Tesla’s master plan: Autopilot, Robotaxis and “The Network”
Tesla’s Autonomy Day was last week, and between all the talk of computer chips and robotaxis and lease agreements it can be quite difficult to see the big picture. Thankfully, JET Charge is here to help. We’ve swept the web for news and commentary to try and piece together what Tesla are promising for the future of autonomous driving and car ownership — and whether they can deliver.
It starts with Autopilot
Tesla’s plan can be hard to decipher, so we’ve broken down the constituent parts to make sense of it. The first element we need to understand is Autopilot; their self-driving software now included as standard with all new sales.
As it functions today, Autopilot is a level 2 self-driving system (for more on the levels of autonomous driving, see our recent explainer here). When activated it can automate most of the tasks of highway driving through adaptive cruise control, lane changing, and responding to traffic.
Tesla have made it abundantly clear that the current version of Autopilot is only the beginning. Last Monday’s Autonomy Day was all about promoting the upgrade to autonomous driving in more conditions, with the intention of providing full self-driving capability to up to 1 million Teslas by the end of next year.
Even with some incredible growth Tesla couldn’t hope to deliver 1,000,000 new vehicles in 2020. Their plan is to upgrade the software of the existing fleet, the hardware of which they believe is capable of facilitating the new system.
But self-driving isn’t the end of it. Not only do Tesla want cars driving themselves, they need to sell themselves. They’ve announced plans to compete with ride-share heavyweights Uber and Lyft with the “Tesla Network”, a fully-automated ride-hail platform that will allow owners to send their cars off and give paid rides in their absence.
Enter the Network
The Tesla Network, as it’s been described, would function unlike anything ever attempted before. When (or if) fully autonomous driving becomes available, Tesla will give owners the option of joining the Network to give rides in their vehicle while they aren’t using it. Given that most cars are idle for 90-95% of the day, this capacity has the potential to revolutionise both ridesharing and car ownership.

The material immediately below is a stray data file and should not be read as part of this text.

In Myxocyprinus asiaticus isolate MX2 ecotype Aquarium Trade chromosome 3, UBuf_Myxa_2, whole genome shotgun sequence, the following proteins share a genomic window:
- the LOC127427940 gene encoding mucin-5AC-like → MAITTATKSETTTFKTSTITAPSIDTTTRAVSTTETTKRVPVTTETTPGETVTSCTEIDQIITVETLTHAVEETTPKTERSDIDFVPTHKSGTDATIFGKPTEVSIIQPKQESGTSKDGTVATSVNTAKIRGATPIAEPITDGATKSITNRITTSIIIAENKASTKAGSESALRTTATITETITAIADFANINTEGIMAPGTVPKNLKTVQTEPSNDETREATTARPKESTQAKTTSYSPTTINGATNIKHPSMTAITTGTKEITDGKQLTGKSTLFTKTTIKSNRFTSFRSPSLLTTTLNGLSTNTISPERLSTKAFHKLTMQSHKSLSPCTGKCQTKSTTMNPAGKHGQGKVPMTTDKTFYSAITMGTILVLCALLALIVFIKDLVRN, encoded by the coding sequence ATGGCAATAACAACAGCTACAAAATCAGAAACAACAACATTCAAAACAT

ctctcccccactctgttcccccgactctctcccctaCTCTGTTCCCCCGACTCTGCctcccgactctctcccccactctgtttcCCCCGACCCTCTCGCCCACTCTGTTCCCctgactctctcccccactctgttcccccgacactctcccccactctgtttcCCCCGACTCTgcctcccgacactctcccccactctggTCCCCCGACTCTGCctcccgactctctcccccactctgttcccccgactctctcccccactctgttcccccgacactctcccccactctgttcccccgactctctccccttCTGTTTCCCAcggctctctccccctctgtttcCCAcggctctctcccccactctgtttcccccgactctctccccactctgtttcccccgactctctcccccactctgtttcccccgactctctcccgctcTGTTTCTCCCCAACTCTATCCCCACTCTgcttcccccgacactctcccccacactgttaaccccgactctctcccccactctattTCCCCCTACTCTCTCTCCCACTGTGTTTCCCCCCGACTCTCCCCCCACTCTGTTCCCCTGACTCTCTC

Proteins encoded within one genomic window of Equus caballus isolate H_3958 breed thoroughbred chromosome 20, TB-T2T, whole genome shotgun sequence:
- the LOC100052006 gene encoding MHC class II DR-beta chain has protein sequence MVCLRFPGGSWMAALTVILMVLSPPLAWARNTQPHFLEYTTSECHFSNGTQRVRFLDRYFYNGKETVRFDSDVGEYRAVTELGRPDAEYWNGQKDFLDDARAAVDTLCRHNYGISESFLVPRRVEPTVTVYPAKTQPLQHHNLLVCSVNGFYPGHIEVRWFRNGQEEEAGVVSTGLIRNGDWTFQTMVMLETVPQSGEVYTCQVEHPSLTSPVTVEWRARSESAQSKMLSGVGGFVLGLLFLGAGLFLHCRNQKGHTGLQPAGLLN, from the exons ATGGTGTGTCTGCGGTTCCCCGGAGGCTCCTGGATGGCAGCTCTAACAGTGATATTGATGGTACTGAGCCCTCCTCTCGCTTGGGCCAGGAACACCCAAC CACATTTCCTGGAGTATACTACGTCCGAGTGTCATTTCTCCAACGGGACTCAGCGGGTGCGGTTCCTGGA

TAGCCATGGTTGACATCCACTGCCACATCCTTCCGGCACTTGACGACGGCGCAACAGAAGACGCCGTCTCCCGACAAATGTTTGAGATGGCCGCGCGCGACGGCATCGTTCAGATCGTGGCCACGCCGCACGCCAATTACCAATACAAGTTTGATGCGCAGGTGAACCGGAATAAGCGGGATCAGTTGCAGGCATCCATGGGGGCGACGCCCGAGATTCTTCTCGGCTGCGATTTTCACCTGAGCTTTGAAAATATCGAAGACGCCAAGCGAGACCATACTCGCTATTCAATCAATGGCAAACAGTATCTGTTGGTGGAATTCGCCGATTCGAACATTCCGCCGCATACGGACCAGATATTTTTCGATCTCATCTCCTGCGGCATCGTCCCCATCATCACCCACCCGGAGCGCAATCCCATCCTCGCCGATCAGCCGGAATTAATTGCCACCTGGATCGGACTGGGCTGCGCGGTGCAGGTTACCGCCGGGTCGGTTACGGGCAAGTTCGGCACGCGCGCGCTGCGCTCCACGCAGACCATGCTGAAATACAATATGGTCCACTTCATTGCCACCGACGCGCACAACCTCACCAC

And it might not just be owners that stand to benefit from this system. Tesla intends to use leasing for the benefit of customers and themselves as a foundational element of the Tesla Network. The first stage of their plan is already in action; Model 3s are being offered on 3-year leases without the option to buy on completion.
Leasees will be able to use the Network to offset their monthly costs and Tesla will use ex-lease vehicles to build its own fleet for areas underserved by owners. This could be a particularly ingenious move; the lease period could cover the manufacturing costs over the most lucrative early years of the vehicle, requiring a comparatively minor expense to prepare it for a new life as a robotaxi later.
So can it be done?
For now, at least, there is no Tesla Network. This entire plan rests on the capacity of Tesla’s hardware to deliver on Elon Musk’s bold promises, something that many commentators remain skeptical of.
Tesla’s autonomy day reveal included a comprehensive look at their custom FSD (full self-driving) computer. Their on-board chips, in conjunction with the vehicle’s cameras and radar, provide the hardware Tesla claims is powerful enough for level 5 autonomous driving.
Even with last week’s developments, Tesla’s position in the autonomy race is contested. Many automakers insist full self-driving is impossible without LIDAR, and others have cited Elon Musk’s history of broken promises. Tesla have been charging for FSD potential in their vehicles since 2016, so refunding the difference will prove extremely costly if they fail to deliver on the promise.
They’re also not the first ones to the robotaxi contest. Alphabet Inc. subsidiary Waymo has offered autonomous taxis in Phoenix since last year, and rideshare heavyweights Uber and Lyft are both operating their own self-driving tests in select US markets.
But even if they can deliver the technology, the battle is not won for Tesla. Transport legislation has been designed exclusively for human drivers, so launching autonomous vehicles on public roads will require significant collaboration with regulators.
Self-driving cars with no human supervision will be even harder. Court systems worldwide will bear an enormous burden as they’re forced to establish case law around entirely new models of vehicle control and ownership. These judgements could fundamentally reshape the way drivers, passengers, and pedestrians interact on public roads.
This might be the point that stalls Tesla’s vision of autonomous driving. However capable their hardware is, and even with fully developed software, the gears of government and legislation are unlikely to turn fast enough for a full 2020 rollout. But whether the Tesla Network and robotaxis come to fruition or not, the future of autonomous vehicle technology is bright.
Do you think Tesla can deliver an autonomous taxi network by next year? Or is it wishful thinking? In the meantime, you can check back at https://jetcharge.nz/blog for more news from Tesla and other EV automakers.